Posted on 19-03-26, 18:08

Post: #54 of 100
Since: 10-30-18

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> As much as I hate to admit it, there's a grand total of one country in the world with sane copyright laws, and it's China.

It's funny because it's true!
Posted on 19-03-27, 03:01

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Posted by sureanem
Posted by https://twitter.com/Telstra_news/status/1107526963583844353

We've started temporarily blocking a number of sites that are hosting footage of Friday’s terrorist attack in Christchurch. We understand this may inconvenience some legitimate users of these sites, but these are extreme circumstances and we feel this is the right thing to do.

According to a Reddit thread, that would be 4chan, 8chan, Voat, Bitchute, and Zerohedge.

Man, it sure feels great when a monopoly ISP blocks websites on completely arbitrary grounds. Good luck getting the free market to fix that one for you.

Oh well, it's fine, they can't block all the encrypted VPNs. It's like nailing Jello to a wall, right?

First they came for the socialistspirates...


oi mate, you've got a loicense for that VPN?

and now apparently Australia wants to scare the big tech companies with jail if they don't comply with their rules
https://gizmodo.com/australia-absolutely-considering-jail-time-for-tech-exe-1833578817

are they also going to try to censor things like the WTC towers' destruction? seems pretty inconsistent
Posted on 19-03-27, 04:58
Custom title here

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Well, I mean... are any of the social networks they're targeting based in Australia? Seems like a pretty toothless law to me.


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Posted on 19-03-27, 05:53

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Posted by CaptainJistuce
Well, I mean... are any of the social networks they're targeting based in Australia? Seems like a pretty toothless law to me.


right, I don't see how that would work either. threatening them with huge fines is usually the way to go, like in Germany https://www.engadget.com/2018/01/01/germanys-hefty-hate-speech-fines-for-social-networks-start-toda/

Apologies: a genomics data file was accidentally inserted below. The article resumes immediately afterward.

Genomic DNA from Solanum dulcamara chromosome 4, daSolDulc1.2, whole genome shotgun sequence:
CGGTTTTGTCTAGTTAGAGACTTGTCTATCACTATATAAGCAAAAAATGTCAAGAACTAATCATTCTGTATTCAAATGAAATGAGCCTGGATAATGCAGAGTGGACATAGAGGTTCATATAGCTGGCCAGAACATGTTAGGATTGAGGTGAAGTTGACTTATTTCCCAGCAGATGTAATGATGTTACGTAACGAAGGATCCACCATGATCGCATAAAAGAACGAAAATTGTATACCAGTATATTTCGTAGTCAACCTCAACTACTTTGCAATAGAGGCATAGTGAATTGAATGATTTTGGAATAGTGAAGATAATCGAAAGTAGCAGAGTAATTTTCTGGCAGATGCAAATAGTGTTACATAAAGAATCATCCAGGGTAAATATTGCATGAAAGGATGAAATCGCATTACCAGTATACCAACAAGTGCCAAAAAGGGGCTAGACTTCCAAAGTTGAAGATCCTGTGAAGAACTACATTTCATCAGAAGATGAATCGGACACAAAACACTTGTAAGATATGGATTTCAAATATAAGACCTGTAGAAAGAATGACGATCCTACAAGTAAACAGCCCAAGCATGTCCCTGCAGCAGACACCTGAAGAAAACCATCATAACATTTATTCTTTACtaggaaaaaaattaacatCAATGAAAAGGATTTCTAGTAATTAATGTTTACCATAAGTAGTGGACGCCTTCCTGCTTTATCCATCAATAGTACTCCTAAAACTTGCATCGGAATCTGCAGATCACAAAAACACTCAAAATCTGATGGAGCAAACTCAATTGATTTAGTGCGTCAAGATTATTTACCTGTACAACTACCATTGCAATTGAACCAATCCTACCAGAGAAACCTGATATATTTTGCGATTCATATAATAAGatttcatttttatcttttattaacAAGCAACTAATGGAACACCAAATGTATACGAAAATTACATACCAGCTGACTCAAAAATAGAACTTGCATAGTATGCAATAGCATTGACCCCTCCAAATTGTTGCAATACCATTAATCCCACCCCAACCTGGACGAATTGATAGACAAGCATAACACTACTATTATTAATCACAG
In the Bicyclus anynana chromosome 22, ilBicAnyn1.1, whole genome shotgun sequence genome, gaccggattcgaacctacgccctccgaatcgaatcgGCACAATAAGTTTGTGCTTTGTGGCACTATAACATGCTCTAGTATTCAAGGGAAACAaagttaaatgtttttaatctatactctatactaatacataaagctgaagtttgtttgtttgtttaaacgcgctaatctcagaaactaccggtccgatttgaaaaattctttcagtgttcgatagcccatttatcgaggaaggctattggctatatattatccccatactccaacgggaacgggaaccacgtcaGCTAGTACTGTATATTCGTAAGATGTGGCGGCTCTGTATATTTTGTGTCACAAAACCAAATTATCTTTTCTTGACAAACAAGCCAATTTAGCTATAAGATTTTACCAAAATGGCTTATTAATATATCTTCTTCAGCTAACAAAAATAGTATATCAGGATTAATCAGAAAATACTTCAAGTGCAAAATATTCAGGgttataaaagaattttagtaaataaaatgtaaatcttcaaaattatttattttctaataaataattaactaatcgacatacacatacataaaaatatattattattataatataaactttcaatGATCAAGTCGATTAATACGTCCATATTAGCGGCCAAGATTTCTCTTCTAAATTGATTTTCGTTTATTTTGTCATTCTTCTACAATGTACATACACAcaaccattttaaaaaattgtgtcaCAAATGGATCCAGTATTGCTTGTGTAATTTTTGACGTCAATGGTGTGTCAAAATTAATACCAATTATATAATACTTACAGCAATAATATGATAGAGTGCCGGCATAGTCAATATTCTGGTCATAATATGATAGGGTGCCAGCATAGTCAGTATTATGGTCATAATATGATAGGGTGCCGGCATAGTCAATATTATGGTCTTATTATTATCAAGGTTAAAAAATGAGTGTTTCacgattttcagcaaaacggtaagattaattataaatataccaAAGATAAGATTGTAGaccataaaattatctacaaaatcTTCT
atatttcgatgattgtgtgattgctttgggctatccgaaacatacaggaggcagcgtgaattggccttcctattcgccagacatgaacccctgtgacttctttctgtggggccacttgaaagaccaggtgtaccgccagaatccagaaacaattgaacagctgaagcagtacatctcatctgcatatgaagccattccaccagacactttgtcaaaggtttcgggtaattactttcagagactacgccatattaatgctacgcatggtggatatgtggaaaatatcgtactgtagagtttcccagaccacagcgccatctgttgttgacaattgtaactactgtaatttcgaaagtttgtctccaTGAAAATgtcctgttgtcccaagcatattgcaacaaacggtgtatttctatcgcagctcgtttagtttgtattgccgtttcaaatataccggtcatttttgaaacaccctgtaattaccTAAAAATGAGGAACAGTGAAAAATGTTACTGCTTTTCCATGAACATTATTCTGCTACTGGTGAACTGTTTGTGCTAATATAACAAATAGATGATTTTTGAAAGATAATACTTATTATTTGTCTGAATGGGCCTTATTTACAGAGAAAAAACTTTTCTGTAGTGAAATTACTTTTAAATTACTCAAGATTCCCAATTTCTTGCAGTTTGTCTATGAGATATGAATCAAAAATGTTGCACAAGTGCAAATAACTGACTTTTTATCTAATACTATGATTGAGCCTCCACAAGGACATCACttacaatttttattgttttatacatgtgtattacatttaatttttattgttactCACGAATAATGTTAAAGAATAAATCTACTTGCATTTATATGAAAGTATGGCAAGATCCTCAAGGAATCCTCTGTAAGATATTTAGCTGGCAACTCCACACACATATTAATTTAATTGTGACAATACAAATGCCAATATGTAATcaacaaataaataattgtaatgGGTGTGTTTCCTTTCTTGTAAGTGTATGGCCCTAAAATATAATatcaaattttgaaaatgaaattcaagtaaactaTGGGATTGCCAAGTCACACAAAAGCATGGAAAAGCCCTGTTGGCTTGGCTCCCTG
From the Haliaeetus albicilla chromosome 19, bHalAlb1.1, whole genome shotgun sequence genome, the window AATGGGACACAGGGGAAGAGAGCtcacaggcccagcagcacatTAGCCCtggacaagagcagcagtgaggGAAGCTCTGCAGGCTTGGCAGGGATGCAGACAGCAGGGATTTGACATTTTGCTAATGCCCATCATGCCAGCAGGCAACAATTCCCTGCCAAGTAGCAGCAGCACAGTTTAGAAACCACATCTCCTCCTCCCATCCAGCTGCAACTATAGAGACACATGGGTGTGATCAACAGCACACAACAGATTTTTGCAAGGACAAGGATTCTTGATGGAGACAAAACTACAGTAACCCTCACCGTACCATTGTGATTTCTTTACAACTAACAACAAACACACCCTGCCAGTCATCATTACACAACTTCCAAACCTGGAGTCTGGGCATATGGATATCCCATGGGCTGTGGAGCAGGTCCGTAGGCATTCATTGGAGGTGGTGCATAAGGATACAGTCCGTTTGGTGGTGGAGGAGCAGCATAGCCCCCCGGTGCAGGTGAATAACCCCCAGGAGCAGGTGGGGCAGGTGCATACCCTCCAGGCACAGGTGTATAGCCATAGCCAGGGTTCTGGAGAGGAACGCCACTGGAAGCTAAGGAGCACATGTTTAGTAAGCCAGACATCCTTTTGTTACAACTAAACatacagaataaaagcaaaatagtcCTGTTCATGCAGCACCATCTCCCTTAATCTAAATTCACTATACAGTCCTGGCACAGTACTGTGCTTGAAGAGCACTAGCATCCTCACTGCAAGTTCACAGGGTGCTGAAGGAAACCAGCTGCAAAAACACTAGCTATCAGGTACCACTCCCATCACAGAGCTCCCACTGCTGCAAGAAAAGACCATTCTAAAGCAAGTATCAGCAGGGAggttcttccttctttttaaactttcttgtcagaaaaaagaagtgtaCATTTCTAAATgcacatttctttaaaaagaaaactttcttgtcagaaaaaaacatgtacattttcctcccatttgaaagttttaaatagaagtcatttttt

Posted on 19-03-27, 15:26
Stirrer of Shit
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Posted by CaptainJistuce
Well, I mean... are any of the social networks they're targeting based in Australia? Seems like a pretty toothless law to me.

Is The Washington Post based in Europe?

There was a certain photograph about which you had a hallucination. You believed that you had actually held it in your hands. It was a photograph something like this.
Posted on 19-03-27, 21:46
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Posted by sureanem
Posted by CaptainJistuce
Well, I mean... are any of the social networks they're targeting based in Australia? Seems like a pretty toothless law to me.

Is The Washington Post based in Europe?
They are being nice. It isn't exactly hard to find a site that doesn't have cookie popup nag screens.

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Posted on 19-03-27, 22:14
Stirrer of Shit
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No, but those are generally small and obscure websites who think they can play fast and loose with the GDPR and get away with it. They also happen to be right, but if the EU wished to make an example out of them they could fine them.

Do you think Google is being nice? How about Facebook?

There was a certain photograph about which you had a hallucination. You believed that you had actually held it in your hands. It was a photograph something like this.
Posted on 19-03-27, 22:21
Custom title here

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Google and Facespace actually have european subsidiaries, if only because they use Ireland as a tax shelter.

I don't think they have australian offices. Even if they do, no one with actual authority works in them.



You are not bound by the laws of a nation you aren't in. The EU cannot actually fine the Washington Post any more than the US can arrest those guys in India calling from "the technical support department of Windows".

--- In UTF-16, where available. ---
Posted on 19-03-27, 23:12
Stirrer of Shit
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Huh, apparently they have a real office there, but it can't do anything. I'm surprised, I'd have thought they at least had some minor powers. They sometimes give interviews to the press explaining why they did this or that or talk to the government, but apparently it's not their own actions they're defending.
Strange, although I guess it makes sense from a business perspective.
Posted by https://www.smh.com.au/business/companies/how-facebook-australia-doesn-t-operate-facebook-in-australia-20180323-p4z5ym.html

The response he got from the social media behemoth left him shocked - not only did Facebook Australia say it did not have authorisation to access his user records or take action about content on Facebook.com, it also claimed to not "control or operate the website".

In Australia's case, unless Facebook there has some contractor-type agreement they could auction off their actual offices, or whatever other property they have in their country. For The Washington Post, their foreign bureaus could get seized.

Sure, they could run everything abroad with as little property actually in the country, but nobody wants to be living on the edge when it comes to the law. Especially not large companies.

For smaller companies that have absolutely no business in Europe, they wouldn't be able to collect on it. But they still could be sued over something that took place in another country that was legal in that country, at least in theory. It's absurd - whenever North Korea does something like that, they're laughed out of the proverbial room (that they weren't in anyway), but when Europe claims jurisdiction over the entire world it's considered perfectly normal.